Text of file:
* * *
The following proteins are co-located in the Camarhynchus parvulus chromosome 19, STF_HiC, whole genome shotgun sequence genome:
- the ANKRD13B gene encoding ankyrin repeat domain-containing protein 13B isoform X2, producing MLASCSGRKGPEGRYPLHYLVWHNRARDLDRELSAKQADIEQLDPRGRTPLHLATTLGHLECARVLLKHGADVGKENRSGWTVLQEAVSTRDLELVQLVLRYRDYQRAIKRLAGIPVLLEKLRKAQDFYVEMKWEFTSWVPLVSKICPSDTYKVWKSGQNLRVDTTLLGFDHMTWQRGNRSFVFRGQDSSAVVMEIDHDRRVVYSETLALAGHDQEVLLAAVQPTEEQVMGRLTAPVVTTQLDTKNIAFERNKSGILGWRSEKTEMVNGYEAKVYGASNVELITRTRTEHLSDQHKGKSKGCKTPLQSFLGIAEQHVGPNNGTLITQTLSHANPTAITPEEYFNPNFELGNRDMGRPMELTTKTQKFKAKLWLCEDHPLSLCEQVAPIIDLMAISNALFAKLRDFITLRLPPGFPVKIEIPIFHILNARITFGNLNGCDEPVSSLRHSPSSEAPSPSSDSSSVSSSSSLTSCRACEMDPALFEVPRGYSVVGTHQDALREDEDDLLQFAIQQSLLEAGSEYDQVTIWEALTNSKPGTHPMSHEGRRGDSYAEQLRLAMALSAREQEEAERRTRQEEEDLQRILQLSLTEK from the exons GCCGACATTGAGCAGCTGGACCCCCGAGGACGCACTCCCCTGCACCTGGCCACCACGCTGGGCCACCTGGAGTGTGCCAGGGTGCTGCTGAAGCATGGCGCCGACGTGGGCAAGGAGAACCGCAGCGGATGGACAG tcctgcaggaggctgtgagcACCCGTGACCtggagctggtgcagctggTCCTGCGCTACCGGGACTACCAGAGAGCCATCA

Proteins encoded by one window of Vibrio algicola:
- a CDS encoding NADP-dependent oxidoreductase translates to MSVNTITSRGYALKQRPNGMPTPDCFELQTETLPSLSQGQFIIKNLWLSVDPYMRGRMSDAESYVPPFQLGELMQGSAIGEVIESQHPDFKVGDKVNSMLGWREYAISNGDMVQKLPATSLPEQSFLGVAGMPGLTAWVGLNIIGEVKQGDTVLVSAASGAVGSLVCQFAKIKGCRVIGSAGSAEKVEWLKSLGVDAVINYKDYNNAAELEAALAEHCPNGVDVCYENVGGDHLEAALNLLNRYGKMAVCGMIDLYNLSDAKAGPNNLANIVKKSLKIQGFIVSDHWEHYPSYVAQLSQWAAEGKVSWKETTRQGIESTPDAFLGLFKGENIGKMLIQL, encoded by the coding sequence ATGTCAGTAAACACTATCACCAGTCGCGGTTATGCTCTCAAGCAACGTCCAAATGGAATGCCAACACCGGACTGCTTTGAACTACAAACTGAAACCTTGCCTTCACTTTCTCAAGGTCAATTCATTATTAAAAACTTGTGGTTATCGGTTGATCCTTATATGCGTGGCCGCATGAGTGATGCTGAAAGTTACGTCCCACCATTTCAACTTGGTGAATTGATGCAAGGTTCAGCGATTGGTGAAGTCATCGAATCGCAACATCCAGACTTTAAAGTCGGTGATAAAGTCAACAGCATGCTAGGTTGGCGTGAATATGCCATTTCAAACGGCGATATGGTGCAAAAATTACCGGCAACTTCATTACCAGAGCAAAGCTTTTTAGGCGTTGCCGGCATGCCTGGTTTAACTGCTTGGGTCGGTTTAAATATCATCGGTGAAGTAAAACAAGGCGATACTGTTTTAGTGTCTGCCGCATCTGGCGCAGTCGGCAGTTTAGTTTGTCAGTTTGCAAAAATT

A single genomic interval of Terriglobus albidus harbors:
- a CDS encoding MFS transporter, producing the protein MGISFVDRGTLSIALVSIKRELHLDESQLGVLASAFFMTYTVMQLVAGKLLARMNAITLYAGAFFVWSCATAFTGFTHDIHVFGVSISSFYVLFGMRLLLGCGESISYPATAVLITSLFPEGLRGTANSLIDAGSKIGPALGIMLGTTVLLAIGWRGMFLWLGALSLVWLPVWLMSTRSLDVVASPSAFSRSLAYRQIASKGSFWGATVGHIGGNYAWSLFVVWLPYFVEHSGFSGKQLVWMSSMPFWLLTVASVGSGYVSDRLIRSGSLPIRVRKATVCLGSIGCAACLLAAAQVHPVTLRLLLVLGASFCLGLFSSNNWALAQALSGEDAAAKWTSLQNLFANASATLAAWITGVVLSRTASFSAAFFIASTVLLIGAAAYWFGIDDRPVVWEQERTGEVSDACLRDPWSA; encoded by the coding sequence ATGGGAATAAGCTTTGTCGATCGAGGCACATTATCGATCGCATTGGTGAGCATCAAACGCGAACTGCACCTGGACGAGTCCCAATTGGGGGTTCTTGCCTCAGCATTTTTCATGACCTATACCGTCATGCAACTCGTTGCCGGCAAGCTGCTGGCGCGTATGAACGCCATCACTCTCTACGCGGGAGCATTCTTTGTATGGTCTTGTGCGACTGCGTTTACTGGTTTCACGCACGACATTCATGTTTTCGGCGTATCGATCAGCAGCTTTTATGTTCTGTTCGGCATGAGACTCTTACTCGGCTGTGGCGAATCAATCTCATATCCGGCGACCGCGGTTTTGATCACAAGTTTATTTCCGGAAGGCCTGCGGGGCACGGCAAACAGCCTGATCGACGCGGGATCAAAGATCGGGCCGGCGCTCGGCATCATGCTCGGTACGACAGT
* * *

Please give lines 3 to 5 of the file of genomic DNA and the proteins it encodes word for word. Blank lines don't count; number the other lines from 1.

Proteins encoded by one window of Vibrio algicola:
- a CDS encoding NADP-dependent oxidoreductase translates to MSVNTITSRGYALKQRPNGMPTPDCFELQTETLPSLSQGQFIIKNLWLSVDPYMRGRMSDAESYVPPFQLGELMQGSAIGEVIESQHPDFKVGDKVNSMLGWREYAISNGDMVQKLPATSLPEQSFLGVAGMPGLTAWVGLNIIGEVKQGDTVLVSAASGAVGSLVCQFAKIKGCRVIGSAGSAEKVEWLKSLGVDAVINYKDYNNAAELEAALAEHCPNGVDVCYENVGGDHLEAALNLLNRYGKMAVCGMIDLYNLSDAKAGPNNLANIVKKSLKIQGFIVSDHWEHYPSYVAQLSQWAAEGKVSWKETTRQGIESTPDAFLGLFKGENIGKMLIQL, encoded by the coding sequence ATGTCAGTAAACACTATCACCAGTCGCGGTTATGCTCTCAAGCAACGTCCAAATGGAATGCCAACACCGGACTGCTTTGAACTACAAACTGAAACCTTGCCTTCACTTTCTCAAGGTCAATTCATTATTAAAAACTTGTGGTTATCGGTTGATCCTTATATGCGTGGCCGCATGAGTGATGCTGAAAGTTACGTCCCACCATTTCAACTTGGTGAATTGATGCAAGGTTCAGCGATTGGTGAAGTCATCGAATCGCAACATCCAGACTTTAAAGTCGGTGATAAAGTCAACAGCATGCTAGGTTGGCGTGAATATGCCATTTCAAACGGCGATATGGTGCAAAAATTACCGGCAACTTCATTACCAGAGCAAAGCTTTTTAGGCGTTGCCGGCATGCCTGGTTTAACTGCTTGGGTCGGTTTAAATATCATCGGTGAAGTAAAACAAGGCGATACTGTTTTAGTGTCTGCCGCATCTGGCGCAGTCGGCAGTTTAGTTTGTCAGTTTGCAAAAATT

A single genomic interval of Terriglobus albidus harbors: